Researchers from NASA want to speed up the transfer of data from space by using a system of lasers. She will serve the agency until at least 2030.
The Laser Communication Repeater (LCRD) is ready for launch – it will go into space on the United Launch Alliance Atlas V rocket as part of the satellite-6 space test program (STPSat-6).
The launch of the satellite will take place from the Cape Canaveral launch site in Florida, and has already been postponed due to numerous problems that have arisen since the launch originally scheduled for 2019. However, according to the researchers, the timing of the mission will benefit the human lunar landing program, which is scheduled for 2025.
“This technology is very important in many ways,” said Badri Younes, deputy assistant administrator for NASA’s space communications and navigation program.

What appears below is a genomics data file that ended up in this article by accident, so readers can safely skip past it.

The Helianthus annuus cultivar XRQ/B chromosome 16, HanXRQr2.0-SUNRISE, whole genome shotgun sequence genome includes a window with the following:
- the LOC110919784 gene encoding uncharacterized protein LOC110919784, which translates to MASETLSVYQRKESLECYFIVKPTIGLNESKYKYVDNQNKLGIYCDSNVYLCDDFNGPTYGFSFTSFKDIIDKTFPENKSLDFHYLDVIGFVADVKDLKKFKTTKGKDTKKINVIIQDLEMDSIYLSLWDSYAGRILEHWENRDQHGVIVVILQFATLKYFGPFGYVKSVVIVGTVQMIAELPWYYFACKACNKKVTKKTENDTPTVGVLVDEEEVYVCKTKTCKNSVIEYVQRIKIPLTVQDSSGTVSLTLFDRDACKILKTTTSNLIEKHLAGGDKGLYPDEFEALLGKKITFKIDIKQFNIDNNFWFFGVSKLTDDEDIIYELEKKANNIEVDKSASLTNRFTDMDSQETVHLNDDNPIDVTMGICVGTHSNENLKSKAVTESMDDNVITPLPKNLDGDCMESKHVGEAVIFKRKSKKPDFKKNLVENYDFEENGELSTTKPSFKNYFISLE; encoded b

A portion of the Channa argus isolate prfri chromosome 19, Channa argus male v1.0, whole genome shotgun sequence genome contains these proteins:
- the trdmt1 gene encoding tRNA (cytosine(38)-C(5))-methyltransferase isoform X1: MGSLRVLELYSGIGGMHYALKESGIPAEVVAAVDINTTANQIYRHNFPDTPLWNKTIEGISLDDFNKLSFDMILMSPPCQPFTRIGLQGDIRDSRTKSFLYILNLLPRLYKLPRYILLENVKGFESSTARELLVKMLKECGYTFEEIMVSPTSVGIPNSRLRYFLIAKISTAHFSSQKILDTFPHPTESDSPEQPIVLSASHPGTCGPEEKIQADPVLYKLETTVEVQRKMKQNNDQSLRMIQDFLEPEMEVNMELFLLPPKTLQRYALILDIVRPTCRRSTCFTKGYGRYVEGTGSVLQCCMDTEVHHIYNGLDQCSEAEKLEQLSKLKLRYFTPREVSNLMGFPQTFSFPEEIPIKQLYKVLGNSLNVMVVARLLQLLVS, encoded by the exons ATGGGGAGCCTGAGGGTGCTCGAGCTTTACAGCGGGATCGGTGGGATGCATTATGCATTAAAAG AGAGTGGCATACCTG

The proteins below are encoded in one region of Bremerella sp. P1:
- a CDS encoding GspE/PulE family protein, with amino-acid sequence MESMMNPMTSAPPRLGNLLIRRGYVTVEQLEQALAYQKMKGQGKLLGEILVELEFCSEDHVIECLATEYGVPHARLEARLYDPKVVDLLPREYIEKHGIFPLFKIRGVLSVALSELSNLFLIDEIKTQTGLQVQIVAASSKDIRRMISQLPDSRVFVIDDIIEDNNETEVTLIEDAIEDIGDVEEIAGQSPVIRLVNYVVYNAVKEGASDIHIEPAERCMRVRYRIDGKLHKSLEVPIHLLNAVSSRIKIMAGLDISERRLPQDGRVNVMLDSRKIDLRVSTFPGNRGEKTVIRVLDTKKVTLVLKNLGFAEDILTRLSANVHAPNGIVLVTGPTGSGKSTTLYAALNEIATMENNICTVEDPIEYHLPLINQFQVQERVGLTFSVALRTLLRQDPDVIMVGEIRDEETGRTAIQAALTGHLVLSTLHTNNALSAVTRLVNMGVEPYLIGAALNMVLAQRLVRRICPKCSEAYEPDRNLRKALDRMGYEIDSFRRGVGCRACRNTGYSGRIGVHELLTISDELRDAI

The agency claims that lasers will transmit 10 to 100 times more data to Earth than using radio frequencies. This will be enough to work until at least 2030, even if the amount of information increases significantly.
The use of lasers will also help avoid problems of congestion in the radio frequency spectrum, Younes said; this problem has been exacerbated by growing constellations of satellites in low-earth orbit, and companies are frequently filing regulatory claims over each other’s spectrum.
The demonstration will take place at an altitude of 35,786 km to test laser communications for at least two years.